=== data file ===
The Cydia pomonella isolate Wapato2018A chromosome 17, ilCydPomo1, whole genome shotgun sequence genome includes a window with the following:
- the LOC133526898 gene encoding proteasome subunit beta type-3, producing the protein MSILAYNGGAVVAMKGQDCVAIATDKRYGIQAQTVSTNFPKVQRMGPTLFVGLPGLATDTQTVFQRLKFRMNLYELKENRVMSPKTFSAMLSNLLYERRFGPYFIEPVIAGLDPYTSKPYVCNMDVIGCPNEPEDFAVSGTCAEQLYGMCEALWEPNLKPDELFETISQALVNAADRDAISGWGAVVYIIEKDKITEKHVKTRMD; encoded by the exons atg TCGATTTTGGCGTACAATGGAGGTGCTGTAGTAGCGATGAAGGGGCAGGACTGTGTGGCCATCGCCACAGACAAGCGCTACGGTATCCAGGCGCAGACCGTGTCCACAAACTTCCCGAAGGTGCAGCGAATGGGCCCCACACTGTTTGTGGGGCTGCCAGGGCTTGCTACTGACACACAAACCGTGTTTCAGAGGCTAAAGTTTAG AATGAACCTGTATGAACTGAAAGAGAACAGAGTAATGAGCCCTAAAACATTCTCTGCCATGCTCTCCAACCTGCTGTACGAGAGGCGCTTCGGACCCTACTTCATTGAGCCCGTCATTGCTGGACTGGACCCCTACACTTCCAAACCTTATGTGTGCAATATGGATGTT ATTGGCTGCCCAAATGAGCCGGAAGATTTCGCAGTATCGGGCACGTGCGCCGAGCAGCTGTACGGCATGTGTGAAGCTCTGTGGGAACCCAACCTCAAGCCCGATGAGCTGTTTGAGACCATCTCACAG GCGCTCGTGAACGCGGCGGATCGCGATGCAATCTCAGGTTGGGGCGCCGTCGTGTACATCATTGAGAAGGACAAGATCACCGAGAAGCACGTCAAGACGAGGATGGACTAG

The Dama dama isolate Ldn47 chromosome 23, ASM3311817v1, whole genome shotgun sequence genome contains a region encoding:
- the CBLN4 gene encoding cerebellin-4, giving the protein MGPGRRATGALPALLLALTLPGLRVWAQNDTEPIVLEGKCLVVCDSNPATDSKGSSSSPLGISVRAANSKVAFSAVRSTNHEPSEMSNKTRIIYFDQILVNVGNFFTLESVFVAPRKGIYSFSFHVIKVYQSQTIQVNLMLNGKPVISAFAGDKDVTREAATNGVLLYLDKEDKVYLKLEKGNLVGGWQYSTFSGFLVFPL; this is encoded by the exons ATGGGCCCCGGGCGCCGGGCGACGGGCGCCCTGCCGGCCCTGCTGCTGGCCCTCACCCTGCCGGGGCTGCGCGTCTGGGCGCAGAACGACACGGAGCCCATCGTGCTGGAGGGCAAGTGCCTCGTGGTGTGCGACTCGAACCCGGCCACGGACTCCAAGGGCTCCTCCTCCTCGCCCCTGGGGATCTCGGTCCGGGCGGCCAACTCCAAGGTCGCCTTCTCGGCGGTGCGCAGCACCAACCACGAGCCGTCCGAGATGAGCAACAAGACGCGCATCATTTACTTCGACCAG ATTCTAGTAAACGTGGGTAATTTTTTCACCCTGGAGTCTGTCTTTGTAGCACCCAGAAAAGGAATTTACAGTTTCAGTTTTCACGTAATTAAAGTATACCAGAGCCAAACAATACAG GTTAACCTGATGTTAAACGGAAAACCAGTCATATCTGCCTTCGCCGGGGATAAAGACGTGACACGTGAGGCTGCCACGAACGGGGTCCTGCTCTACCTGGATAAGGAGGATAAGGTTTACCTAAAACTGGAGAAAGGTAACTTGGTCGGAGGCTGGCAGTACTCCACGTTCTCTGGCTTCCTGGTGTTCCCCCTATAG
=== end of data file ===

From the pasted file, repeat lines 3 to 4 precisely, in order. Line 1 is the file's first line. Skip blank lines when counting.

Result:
The Dama dama isolate Ldn47 chromosome 23, ASM3311817v1, whole genome shotgun sequence genome contains a region encoding:
- the CBLN4 gene encoding cerebellin-4, giving the protein MGPGRRATGALPALLLALTLPGLRVWAQNDTEPIVLEGKCLVVCDSNPATDSKGSSSSPLGISVRAANSKVAFSAVRSTNHEPSEMSNKTRIIYFDQILVNVGNFFTLESVFVAPRKGIYSFSFHVIKVYQSQTIQVNLMLNGKPVISAFAGDKDVTREAATNGVLLYLDKEDKVYLKLEKGNLVGGWQYSTFSGFLVFPL; this is encoded by the exons ATGGGCCCCGGGCGCCGGGCGACGGGCGCCCTGCCGGCCCTGCTGCTGGCCCTCACCCTGCCGGGGCTGCGCGTCTGGGCGCAGAACGACACGGAGCCCATCGTGCTGGAGGGCAAGTGCCTCGTGGTGTGCGACTCGAACCCGGCCACGGACTCCAAGGGCTCCTCCTCCTCGCCCCTGGGGATCTCGGTCCGGGCGGCCAACTCCAAGGTCGCCTTCTCGGCGGTGCGCAGCACCAACCACGAGCCGTCCGAGATGAGCAACAAGACGCGCATCATTTACTTCGACCAG ATTCTAGTAAACGTGGGTAATTTTTTCACCCTGGAGTCTGTCTTTGTAGCACCCAGAAAAGGAATTTACAGTTTCAGTTTTCACGTAATTAAAGTATACCAGAGCCAAACAATACAG GTTAACCTGATGTTAAACGGAAAACCAGTCATATCTGCCTTCGCCGGGGATAAAGACGTGACACGTGAGGCTGCCACGAACGGGGTCCTGCTCTACCTGGATAAGGAGGATAAGGTTTACCTAAAACTGGAGAAAGGTAACTTGGTCGGAGGCTGGCAGTACTCCACGTTCTCTGGCTTCCTGGTGTTCCCCCTATAG